Samsung CLP-660ND Color Laser Printer
At a Glance
The CLP-660ND offers decent speed and design, but its grainy graphics aren't for the art crowd.
The CLP-660ND achieved an adequate speed of 19.8 pages per minute (ppm) while printing text in our tests. Its top speed printing graphics was an underwhelming 2.9 ppm. Text quality was excellent, the letterforms appearing deep black and delicately drawn. Unfortunately, graphics samples of all kinds fell victim to noticeable moir
The design of the CLP-660ND has its awkward aspects. Extending the 250-sheet input tray to hold legal-size paper involves a difficult pinch-and-yank process. The handle for opening the 100-sheet multipurpose tray is hard to distinguish from the front-panel handle located in the same place. Oddly, the front panel opens just a small amount at first pull; you must tug it a second time, a little harder, to open it completely. The 200-sheet output tray exits to the far rear, which could be hard to reach for some people. A 500-sheet input tray option is available.
The control panel is simple for the most part. You navigate menus on the two-line monochrome LCD using a brief array of clearly labeled buttons. Some of the messages displayed could resemble normal language more closely, but most are understandable. Samsung's SmartPanel Monitor application picks up the slack by providing on-screen status, troubleshooting, and other useful information.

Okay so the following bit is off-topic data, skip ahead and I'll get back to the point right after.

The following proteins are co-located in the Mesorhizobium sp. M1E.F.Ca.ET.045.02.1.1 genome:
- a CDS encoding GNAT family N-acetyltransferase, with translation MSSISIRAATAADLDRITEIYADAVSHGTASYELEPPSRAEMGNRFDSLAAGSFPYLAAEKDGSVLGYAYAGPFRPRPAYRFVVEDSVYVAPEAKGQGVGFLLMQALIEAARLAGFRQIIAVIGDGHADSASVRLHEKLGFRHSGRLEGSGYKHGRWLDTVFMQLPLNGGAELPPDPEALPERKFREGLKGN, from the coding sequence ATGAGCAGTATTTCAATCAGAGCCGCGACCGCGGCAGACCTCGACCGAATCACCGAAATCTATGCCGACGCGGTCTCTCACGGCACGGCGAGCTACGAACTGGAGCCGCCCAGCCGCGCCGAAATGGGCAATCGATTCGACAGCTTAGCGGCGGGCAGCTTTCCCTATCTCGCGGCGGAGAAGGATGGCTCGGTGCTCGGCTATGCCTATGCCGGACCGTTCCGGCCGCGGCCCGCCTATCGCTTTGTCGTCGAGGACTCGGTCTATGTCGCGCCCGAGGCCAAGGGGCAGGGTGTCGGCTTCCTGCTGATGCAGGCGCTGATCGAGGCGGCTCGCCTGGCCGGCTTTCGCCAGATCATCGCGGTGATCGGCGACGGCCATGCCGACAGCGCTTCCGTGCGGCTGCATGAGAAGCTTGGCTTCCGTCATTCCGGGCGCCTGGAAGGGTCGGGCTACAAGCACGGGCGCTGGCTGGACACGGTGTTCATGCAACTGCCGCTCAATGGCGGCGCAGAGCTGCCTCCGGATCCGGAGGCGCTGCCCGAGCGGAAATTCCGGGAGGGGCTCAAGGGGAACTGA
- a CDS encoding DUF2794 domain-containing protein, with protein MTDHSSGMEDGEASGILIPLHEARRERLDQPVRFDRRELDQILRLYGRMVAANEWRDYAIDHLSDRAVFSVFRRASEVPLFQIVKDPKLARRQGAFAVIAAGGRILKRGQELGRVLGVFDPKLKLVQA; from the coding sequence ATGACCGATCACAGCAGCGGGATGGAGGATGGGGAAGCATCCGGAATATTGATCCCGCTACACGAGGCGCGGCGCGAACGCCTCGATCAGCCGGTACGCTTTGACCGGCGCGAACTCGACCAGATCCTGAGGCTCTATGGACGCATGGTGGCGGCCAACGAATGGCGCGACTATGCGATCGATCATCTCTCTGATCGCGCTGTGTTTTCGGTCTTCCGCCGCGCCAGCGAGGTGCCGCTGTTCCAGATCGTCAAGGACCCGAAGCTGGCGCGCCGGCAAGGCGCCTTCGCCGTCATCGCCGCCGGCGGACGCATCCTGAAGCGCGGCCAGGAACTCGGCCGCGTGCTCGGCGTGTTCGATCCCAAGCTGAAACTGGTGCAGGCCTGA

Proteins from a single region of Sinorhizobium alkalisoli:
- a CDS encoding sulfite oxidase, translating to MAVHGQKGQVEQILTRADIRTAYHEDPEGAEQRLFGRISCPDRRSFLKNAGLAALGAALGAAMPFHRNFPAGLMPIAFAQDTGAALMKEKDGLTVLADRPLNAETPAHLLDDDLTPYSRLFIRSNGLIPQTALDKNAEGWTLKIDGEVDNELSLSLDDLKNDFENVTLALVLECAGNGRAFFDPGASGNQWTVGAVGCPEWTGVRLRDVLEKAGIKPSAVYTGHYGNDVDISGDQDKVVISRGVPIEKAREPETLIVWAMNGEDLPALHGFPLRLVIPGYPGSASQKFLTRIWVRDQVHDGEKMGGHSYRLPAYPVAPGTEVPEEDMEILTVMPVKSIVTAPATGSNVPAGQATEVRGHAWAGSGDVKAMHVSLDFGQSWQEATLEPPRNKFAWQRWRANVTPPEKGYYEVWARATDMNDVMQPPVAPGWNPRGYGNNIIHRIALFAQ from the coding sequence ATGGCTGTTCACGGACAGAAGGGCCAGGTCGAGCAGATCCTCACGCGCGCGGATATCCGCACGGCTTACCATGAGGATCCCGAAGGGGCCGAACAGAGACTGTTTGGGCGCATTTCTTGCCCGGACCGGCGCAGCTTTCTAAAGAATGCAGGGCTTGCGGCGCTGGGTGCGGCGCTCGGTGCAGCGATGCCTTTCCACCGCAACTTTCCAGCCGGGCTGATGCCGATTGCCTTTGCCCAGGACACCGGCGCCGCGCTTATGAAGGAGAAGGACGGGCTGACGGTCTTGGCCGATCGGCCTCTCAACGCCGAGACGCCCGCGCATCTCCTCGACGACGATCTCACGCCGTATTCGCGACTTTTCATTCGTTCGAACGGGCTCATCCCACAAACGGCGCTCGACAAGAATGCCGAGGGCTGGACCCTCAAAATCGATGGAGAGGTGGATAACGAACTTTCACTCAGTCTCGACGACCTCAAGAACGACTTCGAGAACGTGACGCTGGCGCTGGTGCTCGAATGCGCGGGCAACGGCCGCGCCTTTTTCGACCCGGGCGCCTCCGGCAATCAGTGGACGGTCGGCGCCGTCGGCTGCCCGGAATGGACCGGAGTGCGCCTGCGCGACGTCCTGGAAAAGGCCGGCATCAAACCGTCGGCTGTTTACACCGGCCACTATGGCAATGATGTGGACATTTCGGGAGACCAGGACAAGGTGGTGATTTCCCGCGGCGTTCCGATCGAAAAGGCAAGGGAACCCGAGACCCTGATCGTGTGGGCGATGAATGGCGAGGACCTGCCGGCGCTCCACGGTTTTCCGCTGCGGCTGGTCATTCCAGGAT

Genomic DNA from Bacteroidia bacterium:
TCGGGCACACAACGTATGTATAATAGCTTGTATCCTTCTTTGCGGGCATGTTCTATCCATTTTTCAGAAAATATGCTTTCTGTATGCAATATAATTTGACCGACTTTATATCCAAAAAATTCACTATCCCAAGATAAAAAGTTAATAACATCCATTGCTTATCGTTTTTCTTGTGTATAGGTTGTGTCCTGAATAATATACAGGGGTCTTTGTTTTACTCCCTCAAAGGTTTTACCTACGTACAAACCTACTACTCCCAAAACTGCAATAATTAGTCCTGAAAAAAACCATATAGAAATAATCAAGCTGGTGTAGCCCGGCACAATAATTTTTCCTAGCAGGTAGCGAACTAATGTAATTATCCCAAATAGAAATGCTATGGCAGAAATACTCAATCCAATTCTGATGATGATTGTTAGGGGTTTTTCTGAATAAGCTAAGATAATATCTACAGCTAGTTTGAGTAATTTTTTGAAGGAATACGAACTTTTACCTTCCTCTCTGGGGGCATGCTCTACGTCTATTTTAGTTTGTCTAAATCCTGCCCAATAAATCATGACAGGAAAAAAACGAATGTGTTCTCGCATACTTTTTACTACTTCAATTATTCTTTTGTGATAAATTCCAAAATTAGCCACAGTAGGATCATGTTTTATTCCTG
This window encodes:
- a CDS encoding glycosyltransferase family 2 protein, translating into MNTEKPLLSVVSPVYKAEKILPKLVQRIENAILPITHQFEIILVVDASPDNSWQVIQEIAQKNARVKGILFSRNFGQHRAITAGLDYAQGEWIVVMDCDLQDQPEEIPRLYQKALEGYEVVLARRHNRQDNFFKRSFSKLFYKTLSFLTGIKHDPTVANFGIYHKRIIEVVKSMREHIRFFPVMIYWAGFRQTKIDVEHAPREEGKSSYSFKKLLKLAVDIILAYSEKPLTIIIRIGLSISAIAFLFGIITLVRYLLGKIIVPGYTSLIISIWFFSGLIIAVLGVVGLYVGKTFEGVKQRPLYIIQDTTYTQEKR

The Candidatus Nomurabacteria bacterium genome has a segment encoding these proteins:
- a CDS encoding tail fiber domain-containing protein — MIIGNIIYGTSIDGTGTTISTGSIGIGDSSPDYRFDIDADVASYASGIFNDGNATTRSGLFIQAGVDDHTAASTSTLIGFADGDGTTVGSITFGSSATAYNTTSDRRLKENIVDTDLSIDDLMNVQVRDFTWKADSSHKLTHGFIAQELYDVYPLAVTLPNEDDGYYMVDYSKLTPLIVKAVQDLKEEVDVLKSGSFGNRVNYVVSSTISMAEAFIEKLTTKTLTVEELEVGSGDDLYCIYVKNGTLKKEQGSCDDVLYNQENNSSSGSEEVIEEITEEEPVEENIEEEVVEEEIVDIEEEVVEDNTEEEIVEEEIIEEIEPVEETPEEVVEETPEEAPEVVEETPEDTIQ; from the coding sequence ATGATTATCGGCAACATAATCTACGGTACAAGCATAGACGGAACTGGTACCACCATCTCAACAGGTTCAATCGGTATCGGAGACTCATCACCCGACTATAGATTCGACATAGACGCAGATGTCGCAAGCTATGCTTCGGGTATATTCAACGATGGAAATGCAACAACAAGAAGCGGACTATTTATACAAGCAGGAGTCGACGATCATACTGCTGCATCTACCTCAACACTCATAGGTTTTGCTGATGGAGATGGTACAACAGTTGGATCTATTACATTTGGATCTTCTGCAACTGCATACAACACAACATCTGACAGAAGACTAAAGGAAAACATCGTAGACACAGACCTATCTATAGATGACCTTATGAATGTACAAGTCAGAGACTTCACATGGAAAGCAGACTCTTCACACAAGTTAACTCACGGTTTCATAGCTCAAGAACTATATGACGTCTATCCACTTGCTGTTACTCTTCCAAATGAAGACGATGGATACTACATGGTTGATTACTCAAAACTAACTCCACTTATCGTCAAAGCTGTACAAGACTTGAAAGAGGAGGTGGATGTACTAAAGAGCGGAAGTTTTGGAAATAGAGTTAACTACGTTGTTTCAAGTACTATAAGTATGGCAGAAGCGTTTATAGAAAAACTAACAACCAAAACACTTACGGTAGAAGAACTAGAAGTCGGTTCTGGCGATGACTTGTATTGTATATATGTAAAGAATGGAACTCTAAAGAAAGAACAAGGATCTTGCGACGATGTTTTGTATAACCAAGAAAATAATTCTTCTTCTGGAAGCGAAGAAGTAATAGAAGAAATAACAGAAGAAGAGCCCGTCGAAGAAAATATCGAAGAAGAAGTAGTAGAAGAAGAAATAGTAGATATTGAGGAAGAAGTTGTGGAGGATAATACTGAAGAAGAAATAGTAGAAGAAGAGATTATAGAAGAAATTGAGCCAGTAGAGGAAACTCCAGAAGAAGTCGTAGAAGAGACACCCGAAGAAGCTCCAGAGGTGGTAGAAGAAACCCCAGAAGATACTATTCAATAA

The machine ships with standard-yield, 2500-page black and 2000-page cyan, magenta, and yellow cartridges. The high-yield versions we priced are still a little expensive: A 5500-page black cartridge costs $110, or 2 cents per page, while each 5000-page color cartridge costs $130, or 2.6 cents per color, per page.
Though installing the printer started with one of those potentially daunting, wordless posters, the process went smoothly. The PDF user guide offers plenty of operational guidance but not much on the driver or software. When we tried using Samsung's own driver for the printer, it stalled on our Photoshop tests because of a mysteriously absent .dll file; we ended up testing it using the PostScript driver instead. At press time, Samsung said it had resolved the driver issue but had not confirmed a date for making the fix publicly available.
The better-than-average reliability mark that readers gave to Samsung printer products in our Reliability and Service survey buoys the ranking of an otherwise run-of-the mill printer. Its struggles with graphics quality, so if you buy it, you should probably stick to pie charts and other simple, ordinary image types.